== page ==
Thanksgiving 2009

In yesterday’s post I offered up the epigraph from my forthcoming book, and my delight therewith. Namely:

“Courtesies of a small and trivial character are the ones which strike deepest in the grateful and appreciating heart.”—Henry Clay

It strikes me that Mr. Clay’s remark also works particularly well for a Thanksgiving post in the midst of, for many, a very tough year.

When I got back from my Angola-Saudi Arabia-Dubai-Ecuador-India-Etc. marathon, I tweeted about the fact that my greatest thrill (yes, thrill) was the Unmitigated Joy of the Ordinary: doing my laundry, chatting with neighbors at nearby Mach’s Market, working through Susan’s T’giving shopping list, and, yes, washing the dinner dishes (I don’t use the dishwasher—I like the therapeutic part of hand washing).

I am not soft-peddling the loss of a job or a major reduction in hours or the like. Nonetheless, what we pretty much all do have is the opportunity to be thoughtful to others—to offer up “courtesies of a small and trivial character.”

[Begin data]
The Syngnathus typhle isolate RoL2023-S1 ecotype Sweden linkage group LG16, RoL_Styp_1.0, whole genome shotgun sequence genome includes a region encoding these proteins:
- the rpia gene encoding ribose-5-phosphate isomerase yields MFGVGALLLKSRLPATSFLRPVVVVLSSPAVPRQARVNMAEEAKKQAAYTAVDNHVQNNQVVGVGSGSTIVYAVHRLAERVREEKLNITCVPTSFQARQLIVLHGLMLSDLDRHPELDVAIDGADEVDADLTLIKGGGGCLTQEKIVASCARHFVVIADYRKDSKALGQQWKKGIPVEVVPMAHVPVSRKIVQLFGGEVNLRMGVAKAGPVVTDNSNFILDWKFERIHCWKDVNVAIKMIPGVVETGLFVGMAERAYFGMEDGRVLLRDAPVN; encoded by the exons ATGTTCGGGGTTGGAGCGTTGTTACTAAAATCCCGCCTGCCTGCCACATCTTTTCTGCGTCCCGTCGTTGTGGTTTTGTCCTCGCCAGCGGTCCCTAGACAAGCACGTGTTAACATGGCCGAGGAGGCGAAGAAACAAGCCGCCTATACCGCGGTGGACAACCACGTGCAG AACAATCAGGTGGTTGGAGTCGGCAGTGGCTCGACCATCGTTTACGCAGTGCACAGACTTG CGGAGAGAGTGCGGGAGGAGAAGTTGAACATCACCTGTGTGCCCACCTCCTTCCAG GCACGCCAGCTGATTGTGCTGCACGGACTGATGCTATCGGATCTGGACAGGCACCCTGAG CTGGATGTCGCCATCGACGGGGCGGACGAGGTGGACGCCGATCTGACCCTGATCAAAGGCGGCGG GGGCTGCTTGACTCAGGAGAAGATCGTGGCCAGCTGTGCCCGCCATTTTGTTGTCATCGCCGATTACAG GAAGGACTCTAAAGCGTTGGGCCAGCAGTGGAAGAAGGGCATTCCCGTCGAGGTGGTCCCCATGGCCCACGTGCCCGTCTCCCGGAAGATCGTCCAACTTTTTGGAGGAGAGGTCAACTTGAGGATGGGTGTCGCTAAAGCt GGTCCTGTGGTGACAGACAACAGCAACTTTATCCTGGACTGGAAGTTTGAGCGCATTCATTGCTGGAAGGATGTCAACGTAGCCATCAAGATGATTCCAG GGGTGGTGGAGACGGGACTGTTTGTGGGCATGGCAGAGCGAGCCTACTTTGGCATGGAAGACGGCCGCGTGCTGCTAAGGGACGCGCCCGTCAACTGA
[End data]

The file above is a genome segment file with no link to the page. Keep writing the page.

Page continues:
Add these kindred quotes to the “keeper” list:

“I long to accomplish a great and noble task, but it is my chief duty to accomplish humble tasks as though they were great and noble.”—Helen Keller

“We do no great things, only small things with great love.”—Mother Teresa

So how about dedicating Thanksgiving 2009 to purposefully Practicing Courtesies of a Small and Trivial Character?

(I started out this Wednesday by sending “Happy Thanksgiving” emails of no more than a few lines in length to about 80 or 90 people.) (As usual, the responses are pretty amazing—so much so that it almost makes the drill feel self-serving.) (Speaking of the Wednesday before Thanksgiving, I just read that the pilgrim fathers and mothers preceded Thanksgiving by a fast day. I think that is a marvelous idea. Alas, I read the article after breakfast on Wednesday. But next year …)

At any rate, Happy Thanksgiving. And, as always, my deepest gratitude to our soldiers and sailors and airmen and marines away from home, and in many cases in harm’s way, on this November 26th.

Tom Peters posted this on November 26, 2009, in General.
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